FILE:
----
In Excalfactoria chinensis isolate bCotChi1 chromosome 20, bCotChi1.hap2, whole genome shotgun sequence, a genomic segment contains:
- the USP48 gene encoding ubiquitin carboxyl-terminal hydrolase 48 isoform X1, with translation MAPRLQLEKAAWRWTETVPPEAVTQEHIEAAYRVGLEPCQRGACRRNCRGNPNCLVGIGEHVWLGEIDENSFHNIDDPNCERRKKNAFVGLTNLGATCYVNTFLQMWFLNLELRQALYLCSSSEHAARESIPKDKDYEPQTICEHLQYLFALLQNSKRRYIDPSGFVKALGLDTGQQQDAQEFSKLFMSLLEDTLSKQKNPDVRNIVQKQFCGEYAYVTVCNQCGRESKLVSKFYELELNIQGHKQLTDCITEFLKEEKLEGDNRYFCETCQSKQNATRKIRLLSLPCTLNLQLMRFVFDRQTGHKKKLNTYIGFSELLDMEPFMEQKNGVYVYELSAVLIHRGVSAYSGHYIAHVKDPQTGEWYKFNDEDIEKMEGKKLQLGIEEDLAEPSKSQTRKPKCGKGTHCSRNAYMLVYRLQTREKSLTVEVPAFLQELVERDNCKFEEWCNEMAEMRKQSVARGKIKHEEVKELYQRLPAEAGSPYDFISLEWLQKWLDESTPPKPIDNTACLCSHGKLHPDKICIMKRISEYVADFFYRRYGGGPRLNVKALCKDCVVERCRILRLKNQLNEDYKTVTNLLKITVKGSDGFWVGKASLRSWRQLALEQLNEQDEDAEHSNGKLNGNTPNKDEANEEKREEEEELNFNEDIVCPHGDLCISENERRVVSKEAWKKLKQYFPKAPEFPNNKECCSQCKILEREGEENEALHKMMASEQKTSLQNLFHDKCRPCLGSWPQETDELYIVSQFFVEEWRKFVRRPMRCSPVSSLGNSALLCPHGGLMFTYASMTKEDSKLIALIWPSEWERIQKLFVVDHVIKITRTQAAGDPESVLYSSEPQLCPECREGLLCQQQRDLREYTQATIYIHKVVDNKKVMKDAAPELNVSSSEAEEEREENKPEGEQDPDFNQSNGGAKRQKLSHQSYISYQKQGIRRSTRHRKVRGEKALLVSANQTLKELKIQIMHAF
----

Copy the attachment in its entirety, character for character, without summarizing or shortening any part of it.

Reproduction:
In Excalfactoria chinensis isolate bCotChi1 chromosome 20, bCotChi1.hap2, whole genome shotgun sequence, a genomic segment contains:
- the USP48 gene encoding ubiquitin carboxyl-terminal hydrolase 48 isoform X1, with translation MAPRLQLEKAAWRWTETVPPEAVTQEHIEAAYRVGLEPCQRGACRRNCRGNPNCLVGIGEHVWLGEIDENSFHNIDDPNCERRKKNAFVGLTNLGATCYVNTFLQMWFLNLELRQALYLCSSSEHAARESIPKDKDYEPQTICEHLQYLFALLQNSKRRYIDPSGFVKALGLDTGQQQDAQEFSKLFMSLLEDTLSKQKNPDVRNIVQKQFCGEYAYVTVCNQCGRESKLVSKFYELELNIQGHKQLTDCITEFLKEEKLEGDNRYFCETCQSKQNATRKIRLLSLPCTLNLQLMRFVFDRQTGHKKKLNTYIGFSELLDMEPFMEQKNGVYVYELSAVLIHRGVSAYSGHYIAHVKDPQTGEWYKFNDEDIEKMEGKKLQLGIEEDLAEPSKSQTRKPKCGKGTHCSRNAYMLVYRLQTREKSLTVEVPAFLQELVERDNCKFEEWCNEMAEMRKQSVARGKIKHEEVKELYQRLPAEAGSPYDFISLEWLQKWLDESTPPKPIDNTACLCSHGKLHPDKICIMKRISEYVADFFYRRYGGGPRLNVKALCKDCVVERCRILRLKNQLNEDYKTVTNLLKITVKGSDGFWVGKASLRSWRQLALEQLNEQDEDAEHSNGKLNGNTPNKDEANEEKREEEEELNFNEDIVCPHGDLCISENERRVVSKEAWKKLKQYFPKAPEFPNNKECCSQCKILEREGEENEALHKMMASEQKTSLQNLFHDKCRPCLGSWPQETDELYIVSQFFVEEWRKFVRRPMRCSPVSSLGNSALLCPHGGLMFTYASMTKEDSKLIALIWPSEWERIQKLFVVDHVIKITRTQAAGDPESVLYSSEPQLCPECREGLLCQQQRDLREYTQATIYIHKVVDNKKVMKDAAPELNVSSSEAEEEREENKPEGEQDPDFNQSNGGAKRQKLSHQSYISYQKQGIRRSTRHRKVRGEKALLVSANQTLKELKIQIMHAF